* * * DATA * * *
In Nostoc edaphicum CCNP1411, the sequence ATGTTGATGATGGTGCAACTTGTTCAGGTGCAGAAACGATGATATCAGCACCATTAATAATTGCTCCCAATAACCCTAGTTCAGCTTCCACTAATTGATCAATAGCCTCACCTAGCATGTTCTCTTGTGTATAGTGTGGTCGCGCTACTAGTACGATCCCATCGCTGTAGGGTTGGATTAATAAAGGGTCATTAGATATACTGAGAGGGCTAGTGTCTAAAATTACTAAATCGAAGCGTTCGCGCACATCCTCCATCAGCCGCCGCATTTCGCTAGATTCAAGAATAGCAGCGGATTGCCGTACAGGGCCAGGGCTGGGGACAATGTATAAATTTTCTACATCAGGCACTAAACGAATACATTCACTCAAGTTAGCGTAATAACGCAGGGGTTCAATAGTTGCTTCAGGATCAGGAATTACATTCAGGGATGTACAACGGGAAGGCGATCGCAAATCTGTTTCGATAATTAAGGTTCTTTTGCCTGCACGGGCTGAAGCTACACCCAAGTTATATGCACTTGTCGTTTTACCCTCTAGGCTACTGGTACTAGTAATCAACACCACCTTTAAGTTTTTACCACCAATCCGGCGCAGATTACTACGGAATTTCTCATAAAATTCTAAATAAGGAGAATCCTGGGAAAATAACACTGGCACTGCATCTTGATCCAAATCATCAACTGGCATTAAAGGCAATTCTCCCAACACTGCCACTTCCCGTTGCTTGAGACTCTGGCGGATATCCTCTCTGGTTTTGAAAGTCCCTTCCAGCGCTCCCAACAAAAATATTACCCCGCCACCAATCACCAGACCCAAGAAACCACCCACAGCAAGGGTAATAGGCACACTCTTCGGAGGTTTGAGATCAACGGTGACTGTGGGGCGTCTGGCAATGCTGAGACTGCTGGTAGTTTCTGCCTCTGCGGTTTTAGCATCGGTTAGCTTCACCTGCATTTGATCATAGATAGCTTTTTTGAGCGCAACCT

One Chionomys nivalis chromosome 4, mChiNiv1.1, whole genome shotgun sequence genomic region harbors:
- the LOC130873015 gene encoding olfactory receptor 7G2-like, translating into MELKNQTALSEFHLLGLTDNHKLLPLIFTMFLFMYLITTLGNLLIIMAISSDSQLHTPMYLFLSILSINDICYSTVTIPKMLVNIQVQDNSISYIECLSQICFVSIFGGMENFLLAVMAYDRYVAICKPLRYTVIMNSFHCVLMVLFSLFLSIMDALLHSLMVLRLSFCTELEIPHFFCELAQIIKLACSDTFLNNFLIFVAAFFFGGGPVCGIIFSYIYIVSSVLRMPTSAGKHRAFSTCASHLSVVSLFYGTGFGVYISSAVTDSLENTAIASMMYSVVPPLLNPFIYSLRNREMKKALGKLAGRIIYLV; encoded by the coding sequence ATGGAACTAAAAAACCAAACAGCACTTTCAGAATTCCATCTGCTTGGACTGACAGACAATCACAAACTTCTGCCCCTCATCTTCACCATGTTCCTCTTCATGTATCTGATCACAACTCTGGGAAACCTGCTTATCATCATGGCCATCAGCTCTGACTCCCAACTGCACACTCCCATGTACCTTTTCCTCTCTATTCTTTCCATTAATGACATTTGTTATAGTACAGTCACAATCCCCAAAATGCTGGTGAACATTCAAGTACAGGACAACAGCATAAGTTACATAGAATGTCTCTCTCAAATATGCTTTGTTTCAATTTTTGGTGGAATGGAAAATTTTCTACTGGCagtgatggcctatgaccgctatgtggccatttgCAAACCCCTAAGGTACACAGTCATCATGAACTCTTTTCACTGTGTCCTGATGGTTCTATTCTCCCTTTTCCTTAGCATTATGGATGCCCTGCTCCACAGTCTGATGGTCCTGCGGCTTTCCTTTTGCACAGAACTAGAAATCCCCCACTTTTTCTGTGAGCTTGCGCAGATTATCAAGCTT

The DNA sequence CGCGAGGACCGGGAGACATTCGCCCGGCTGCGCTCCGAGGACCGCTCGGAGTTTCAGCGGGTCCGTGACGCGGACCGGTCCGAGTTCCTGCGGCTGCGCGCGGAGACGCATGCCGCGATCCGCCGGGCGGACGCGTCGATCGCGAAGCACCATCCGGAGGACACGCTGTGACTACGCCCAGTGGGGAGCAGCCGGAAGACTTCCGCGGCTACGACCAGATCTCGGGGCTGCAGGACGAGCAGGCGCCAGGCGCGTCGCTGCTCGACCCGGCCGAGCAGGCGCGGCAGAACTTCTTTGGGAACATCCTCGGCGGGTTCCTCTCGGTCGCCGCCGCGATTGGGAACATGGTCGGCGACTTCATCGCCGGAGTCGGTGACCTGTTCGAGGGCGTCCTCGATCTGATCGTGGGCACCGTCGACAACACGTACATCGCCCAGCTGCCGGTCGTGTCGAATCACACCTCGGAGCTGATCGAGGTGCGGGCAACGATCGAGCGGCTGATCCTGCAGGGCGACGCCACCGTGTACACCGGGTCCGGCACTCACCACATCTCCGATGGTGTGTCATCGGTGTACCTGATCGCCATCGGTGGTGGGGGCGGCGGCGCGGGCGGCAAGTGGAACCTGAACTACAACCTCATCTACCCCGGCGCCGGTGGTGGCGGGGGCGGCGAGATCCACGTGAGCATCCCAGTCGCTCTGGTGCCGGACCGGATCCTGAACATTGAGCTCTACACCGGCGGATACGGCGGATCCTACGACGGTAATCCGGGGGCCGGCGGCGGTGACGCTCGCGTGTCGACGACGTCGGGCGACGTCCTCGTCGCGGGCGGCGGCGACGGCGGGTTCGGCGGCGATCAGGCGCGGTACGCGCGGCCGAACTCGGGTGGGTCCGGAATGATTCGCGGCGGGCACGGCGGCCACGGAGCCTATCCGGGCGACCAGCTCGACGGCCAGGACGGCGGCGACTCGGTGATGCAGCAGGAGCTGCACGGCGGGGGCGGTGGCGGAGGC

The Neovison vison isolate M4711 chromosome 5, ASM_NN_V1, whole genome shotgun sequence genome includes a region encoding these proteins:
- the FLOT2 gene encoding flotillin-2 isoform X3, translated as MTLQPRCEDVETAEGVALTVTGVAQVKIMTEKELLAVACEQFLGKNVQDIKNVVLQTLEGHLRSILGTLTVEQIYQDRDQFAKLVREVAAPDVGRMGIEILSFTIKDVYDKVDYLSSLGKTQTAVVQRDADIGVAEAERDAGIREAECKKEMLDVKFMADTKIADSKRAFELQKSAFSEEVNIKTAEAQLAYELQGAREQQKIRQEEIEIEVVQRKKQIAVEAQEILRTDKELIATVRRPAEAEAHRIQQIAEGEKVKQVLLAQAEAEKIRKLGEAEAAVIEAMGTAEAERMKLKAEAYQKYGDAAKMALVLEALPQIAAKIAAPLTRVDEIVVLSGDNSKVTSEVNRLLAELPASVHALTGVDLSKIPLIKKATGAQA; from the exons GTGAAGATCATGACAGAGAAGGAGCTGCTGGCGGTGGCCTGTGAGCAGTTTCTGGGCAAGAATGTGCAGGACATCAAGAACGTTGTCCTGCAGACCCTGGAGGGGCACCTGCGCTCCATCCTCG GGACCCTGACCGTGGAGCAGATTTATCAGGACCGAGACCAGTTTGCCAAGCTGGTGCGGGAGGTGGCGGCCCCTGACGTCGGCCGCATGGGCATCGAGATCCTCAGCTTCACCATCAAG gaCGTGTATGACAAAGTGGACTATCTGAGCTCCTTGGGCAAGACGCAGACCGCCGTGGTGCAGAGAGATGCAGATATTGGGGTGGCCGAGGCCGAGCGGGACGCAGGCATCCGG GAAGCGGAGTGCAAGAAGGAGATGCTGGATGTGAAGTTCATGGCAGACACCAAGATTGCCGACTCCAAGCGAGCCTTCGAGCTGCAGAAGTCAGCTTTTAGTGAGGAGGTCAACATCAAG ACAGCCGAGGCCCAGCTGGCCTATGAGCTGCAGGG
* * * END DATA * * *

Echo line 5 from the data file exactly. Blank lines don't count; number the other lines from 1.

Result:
The Neovison vison isolate M4711 chromosome 5, ASM_NN_V1, whole genome shotgun sequence genome includes a region encoding these proteins: